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FreeFreddieCurly FreeFreddieElvis FreeFreddieFlag

(Column from Macon Telegraph July 5, 2013)

I don’t confess to many crimes because I never commit any.

I’m going to come clean on this one, though.

I kidnapped my son’s Freddie Freeman bobblehead doll.

Yep, I went over to Grant’s house while he was away and slipped Fast Freddie out the back door.

I left a two-word ransom note, an assortment of upper and lower-case letters cut from magazines.

There were no demands in the note except “Free Freddie.’’

In keeping with modern methods of communication, I also sent a text message. It included a photograph of the empty spot on the shelf where Freddie’s head used to bobble.

Grant texted me back, expressing his displeasure with the hostage situation.

I don’t make a habit out of abducting tiny baseball players whose heads won’t keep still, but I carried out the mission. (Justice, thy name is David.) The last time I checked the criminal code, it is not against the law to reclaim something.

Freddie had been a gift from Hannah and Clay Jones, the newlyweds who live next door. They went to an Atlanta Braves game on May 30, when the first 20,000 fans received Freddie Freeman bobbleheads.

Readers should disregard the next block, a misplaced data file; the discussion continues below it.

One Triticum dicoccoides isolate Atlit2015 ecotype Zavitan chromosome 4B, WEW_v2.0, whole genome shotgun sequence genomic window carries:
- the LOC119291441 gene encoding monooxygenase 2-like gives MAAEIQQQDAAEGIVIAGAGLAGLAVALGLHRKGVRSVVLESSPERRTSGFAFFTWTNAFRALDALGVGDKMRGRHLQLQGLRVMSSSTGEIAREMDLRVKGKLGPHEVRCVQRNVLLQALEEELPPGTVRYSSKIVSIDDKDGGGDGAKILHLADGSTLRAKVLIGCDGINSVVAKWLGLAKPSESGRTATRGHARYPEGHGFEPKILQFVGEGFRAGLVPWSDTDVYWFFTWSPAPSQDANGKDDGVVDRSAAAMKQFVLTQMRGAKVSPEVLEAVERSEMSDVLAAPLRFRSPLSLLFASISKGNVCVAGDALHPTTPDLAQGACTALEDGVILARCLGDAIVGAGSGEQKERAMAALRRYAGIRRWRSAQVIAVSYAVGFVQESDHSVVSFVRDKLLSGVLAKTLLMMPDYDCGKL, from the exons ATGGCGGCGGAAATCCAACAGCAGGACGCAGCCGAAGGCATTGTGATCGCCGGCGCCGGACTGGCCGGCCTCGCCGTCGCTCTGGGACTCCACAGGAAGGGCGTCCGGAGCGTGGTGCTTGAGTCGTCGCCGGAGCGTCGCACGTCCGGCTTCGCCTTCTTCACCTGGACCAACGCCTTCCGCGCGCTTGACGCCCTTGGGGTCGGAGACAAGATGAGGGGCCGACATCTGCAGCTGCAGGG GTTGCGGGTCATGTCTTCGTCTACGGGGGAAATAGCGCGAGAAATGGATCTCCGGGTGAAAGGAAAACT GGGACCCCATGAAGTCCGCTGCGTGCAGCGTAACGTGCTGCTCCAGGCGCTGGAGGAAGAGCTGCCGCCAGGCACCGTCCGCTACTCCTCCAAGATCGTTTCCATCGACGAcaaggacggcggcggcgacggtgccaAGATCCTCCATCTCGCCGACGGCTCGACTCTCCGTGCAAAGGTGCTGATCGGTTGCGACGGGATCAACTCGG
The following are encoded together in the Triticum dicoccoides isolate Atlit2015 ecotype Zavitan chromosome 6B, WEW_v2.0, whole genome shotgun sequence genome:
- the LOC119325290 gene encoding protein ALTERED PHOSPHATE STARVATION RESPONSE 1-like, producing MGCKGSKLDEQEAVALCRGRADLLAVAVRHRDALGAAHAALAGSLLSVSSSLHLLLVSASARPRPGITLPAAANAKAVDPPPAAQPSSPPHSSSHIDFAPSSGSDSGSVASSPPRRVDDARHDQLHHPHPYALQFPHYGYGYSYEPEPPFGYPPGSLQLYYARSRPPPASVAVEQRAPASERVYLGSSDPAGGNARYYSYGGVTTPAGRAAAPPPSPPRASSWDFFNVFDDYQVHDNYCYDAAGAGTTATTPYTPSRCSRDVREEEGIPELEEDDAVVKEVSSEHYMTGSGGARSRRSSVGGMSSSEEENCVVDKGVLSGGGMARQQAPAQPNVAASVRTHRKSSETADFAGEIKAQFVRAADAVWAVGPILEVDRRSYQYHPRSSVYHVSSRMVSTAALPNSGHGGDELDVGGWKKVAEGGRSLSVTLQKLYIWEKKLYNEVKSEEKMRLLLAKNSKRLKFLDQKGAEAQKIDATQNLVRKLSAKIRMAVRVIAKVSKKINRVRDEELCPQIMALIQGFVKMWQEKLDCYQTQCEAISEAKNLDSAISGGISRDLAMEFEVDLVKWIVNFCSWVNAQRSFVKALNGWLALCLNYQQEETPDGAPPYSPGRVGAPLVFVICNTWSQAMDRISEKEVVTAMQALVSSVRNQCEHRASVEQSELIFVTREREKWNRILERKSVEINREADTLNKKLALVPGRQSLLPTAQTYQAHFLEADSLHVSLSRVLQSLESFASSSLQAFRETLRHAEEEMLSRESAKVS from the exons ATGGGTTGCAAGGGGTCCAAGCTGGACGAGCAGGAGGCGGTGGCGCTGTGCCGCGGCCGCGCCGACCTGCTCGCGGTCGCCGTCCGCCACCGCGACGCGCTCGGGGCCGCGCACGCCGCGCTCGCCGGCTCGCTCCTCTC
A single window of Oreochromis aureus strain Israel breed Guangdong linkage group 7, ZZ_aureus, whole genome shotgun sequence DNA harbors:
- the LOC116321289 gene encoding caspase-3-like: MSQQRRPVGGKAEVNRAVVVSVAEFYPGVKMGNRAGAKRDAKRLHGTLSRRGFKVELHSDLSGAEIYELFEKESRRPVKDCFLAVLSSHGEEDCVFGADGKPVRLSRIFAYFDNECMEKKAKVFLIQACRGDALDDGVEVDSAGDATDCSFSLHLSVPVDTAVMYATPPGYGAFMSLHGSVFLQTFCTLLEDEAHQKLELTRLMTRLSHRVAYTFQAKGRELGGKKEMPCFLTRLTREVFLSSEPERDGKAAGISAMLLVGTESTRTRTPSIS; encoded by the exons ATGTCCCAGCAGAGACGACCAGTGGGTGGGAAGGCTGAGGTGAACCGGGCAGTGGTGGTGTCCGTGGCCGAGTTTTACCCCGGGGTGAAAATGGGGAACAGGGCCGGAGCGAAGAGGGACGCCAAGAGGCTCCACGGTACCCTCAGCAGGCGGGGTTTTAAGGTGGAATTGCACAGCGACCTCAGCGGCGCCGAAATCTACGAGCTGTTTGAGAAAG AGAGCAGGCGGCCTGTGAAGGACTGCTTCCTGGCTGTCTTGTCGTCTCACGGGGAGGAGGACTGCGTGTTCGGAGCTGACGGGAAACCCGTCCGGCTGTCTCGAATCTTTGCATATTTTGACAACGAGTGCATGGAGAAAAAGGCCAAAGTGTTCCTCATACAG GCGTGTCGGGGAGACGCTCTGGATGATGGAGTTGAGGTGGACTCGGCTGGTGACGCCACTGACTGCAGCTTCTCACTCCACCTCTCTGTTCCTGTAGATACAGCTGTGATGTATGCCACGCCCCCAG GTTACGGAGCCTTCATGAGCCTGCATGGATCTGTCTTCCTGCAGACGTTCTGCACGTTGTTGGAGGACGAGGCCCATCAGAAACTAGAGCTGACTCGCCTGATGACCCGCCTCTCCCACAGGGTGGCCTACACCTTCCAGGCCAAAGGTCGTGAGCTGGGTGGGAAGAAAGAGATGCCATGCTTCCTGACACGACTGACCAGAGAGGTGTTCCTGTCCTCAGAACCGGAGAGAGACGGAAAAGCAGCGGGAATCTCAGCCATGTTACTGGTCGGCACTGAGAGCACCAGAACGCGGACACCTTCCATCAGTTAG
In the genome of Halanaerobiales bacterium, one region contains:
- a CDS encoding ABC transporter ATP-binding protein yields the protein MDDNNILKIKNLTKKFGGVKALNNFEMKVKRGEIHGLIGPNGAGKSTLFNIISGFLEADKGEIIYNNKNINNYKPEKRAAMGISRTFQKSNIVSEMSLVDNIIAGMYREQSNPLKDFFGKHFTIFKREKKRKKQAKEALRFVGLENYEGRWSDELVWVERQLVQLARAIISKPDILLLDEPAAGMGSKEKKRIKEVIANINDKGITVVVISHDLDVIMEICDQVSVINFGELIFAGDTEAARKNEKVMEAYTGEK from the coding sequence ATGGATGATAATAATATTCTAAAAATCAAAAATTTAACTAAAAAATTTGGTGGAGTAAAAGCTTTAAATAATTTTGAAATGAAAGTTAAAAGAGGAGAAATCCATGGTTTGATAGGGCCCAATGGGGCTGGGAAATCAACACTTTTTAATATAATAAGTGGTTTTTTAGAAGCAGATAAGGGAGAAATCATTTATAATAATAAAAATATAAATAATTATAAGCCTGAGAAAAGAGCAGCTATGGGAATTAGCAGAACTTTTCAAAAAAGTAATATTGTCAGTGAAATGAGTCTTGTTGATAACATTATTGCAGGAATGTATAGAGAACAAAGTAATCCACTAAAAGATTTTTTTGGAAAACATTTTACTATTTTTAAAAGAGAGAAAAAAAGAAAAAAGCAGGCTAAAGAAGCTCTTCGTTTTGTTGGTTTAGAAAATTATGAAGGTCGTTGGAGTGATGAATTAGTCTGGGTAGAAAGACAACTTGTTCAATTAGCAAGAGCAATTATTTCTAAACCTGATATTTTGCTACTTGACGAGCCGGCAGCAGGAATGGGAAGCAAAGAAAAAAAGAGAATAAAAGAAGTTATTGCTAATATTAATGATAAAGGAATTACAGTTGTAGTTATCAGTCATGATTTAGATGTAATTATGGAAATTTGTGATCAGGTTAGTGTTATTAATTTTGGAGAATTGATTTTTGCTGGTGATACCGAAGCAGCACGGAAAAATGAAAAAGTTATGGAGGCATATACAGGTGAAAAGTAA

They came home with two and figured one was plenty, so Hannah asked if we wanted the other. Delinda placed it on the counter in the butler pantry, and Grant must have interpreted that as a gesture of adoption.

We turned around, and Freddie was gone. He had barely been out of the box. The body was still warm.

My kidnapping scheme was premeditated. I wanted Freddie back at our house for a few days.

Big Freddie Freeman has become my favorite Braves player. I like the way he hustles. The guy is clutch. He deserves to be on the All-Star team.

I also love how he hugs his teammates in the dugout. Lord knows, the world could use more huggers.

Freddie was kept hostage for five days. Grant’s dog, Curly, became an early suspect in the crime after I took a picture of Freddie, with a hungry-looking Curly in the background. (We did not have to rehearse this scene. Pugs can never keep their tongues in their mouths.)

There were various other random ransom photographs sent out on Facebook.

Freddie with his head hanging out the car window.

Freddie dancing with the Elvis and Big Chicken statues at Minton Lawn and Garden.

Freddie bobbing his chin in front of Luther Williams Field, where he never got to play.

Freddie sitting on top of an old tractor on Highway 26 in Bleckley County. (He did come up through the Braves farm system, you know.)

And, finally, Freddie celebrating with an American Flag for the Fourth of July, the day I had planned to send him back to Grant. We had some fun with it.

Independence Day seemed like a good time to make Freddie Freeman a free man.

One Response to “Free Freddie Freeman: Adventures of hostage bobblehead”

  1. Gummy McFatstacks says:

    The way I inadvertently ended up here while googling “Freddie Freeman bobblehead” was an example of the universe (AKA: Google) rewarding me with randomness. Hilarious read.

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